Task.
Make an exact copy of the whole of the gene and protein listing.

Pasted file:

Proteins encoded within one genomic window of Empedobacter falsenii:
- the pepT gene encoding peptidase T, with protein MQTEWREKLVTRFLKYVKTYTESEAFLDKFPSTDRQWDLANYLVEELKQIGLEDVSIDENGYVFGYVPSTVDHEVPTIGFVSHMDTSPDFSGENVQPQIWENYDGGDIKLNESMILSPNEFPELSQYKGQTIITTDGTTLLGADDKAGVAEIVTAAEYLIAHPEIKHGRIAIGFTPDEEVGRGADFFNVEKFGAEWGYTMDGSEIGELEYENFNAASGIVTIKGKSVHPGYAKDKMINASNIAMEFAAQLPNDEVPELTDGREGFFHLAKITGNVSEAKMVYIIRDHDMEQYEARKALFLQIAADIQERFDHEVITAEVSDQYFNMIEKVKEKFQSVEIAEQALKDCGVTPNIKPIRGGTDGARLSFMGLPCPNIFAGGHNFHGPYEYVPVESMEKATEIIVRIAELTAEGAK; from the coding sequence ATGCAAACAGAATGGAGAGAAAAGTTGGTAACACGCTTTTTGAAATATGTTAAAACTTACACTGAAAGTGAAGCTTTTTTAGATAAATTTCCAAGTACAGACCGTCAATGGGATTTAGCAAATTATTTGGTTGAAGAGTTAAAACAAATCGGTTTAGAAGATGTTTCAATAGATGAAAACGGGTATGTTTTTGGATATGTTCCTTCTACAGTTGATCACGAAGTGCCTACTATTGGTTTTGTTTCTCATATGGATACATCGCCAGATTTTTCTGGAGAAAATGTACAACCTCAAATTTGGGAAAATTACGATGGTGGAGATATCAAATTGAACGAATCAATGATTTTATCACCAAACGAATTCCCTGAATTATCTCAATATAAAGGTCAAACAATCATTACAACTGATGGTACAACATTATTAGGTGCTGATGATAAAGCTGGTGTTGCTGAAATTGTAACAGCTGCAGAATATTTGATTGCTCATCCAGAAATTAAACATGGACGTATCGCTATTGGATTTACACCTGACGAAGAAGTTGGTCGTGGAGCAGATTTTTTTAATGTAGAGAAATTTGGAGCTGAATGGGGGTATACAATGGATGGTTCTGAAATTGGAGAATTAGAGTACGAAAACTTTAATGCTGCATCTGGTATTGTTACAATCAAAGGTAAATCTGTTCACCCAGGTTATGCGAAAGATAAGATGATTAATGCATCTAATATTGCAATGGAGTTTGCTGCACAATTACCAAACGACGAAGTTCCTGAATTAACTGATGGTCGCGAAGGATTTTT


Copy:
Proteins encoded within one genomic window of Empedobacter falsenii:
- the pepT gene encoding peptidase T, with protein MQTEWREKLVTRFLKYVKTYTESEAFLDKFPSTDRQWDLANYLVEELKQIGLEDVSIDENGYVFGYVPSTVDHEVPTIGFVSHMDTSPDFSGENVQPQIWENYDGGDIKLNESMILSPNEFPELSQYKGQTIITTDGTTLLGADDKAGVAEIVTAAEYLIAHPEIKHGRIAIGFTPDEEVGRGADFFNVEKFGAEWGYTMDGSEIGELEYENFNAASGIVTIKGKSVHPGYAKDKMINASNIAMEFAAQLPNDEVPELTDGREGFFHLAKITGNVSEAKMVYIIRDHDMEQYEARKALFLQIAADIQERFDHEVITAEVSDQYFNMIEKVKEKFQSVEIAEQALKDCGVTPNIKPIRGGTDGARLSFMGLPCPNIFAGGHNFHGPYEYVPVESMEKATEIIVRIAELTAEGAK; from the coding sequence ATGCAAACAGAATGGAGAGAAAAGTTGGTAACACGCTTTTTGAAATATGTTAAAACTTACACTGAAAGTGAAGCTTTTTTAGATAAATTTCCAAGTACAGACCGTCAATGGGATTTAGCAAATTATTTGGTTGAAGAGTTAAAACAAATCGGTTTAGAAGATGTTTCAATAGATGAAAACGGGTATGTTTTTGGATATGTTCCTTCTACAGTTGATCACGAAGTGCCTACTATTGGTTTTGTTTCTCATATGGATACATCGCCAGATTTTTCTGGAGAAAATGTACAACCTCAAATTTGGGAAAATTACGATGGTGGAGATATCAAATTGAACGAATCAATGATTTTATCACCAAACGAATTCCCTGAATTATCTCAATATAAAGGTCAAACAATCATTACAACTGATGGTACAACATTATTAGGTGCTGATGATAAAGCTGGTGTTGCTGAAATTGTAACAGCTGCAGAATATTTGATTGCTCATCCAGAAATTAAACATGGACGTATCGCTATTGGATTTACACCTGACGAAGAAGTTGGTCGTGGAGCAGATTTTTTTAATGTAGAGAAATTTGGAGCTGAATGGGGGTATACAATGGATGGTTCTGAAATTGGAGAATTAGAGTACGAAAACTTTAATGCTGCATCTGGTATTGTTACAATCAAAGGTAAATCTGTTCACCCAGGTTATGCGAAAGATAAGATGATTAATGCATCTAATATTGCAATGGAGTTTGCTGCACAATTACCAAACGACGAAGTTCCTGAATTAACTGATGGTCGCGAAGGATTTTT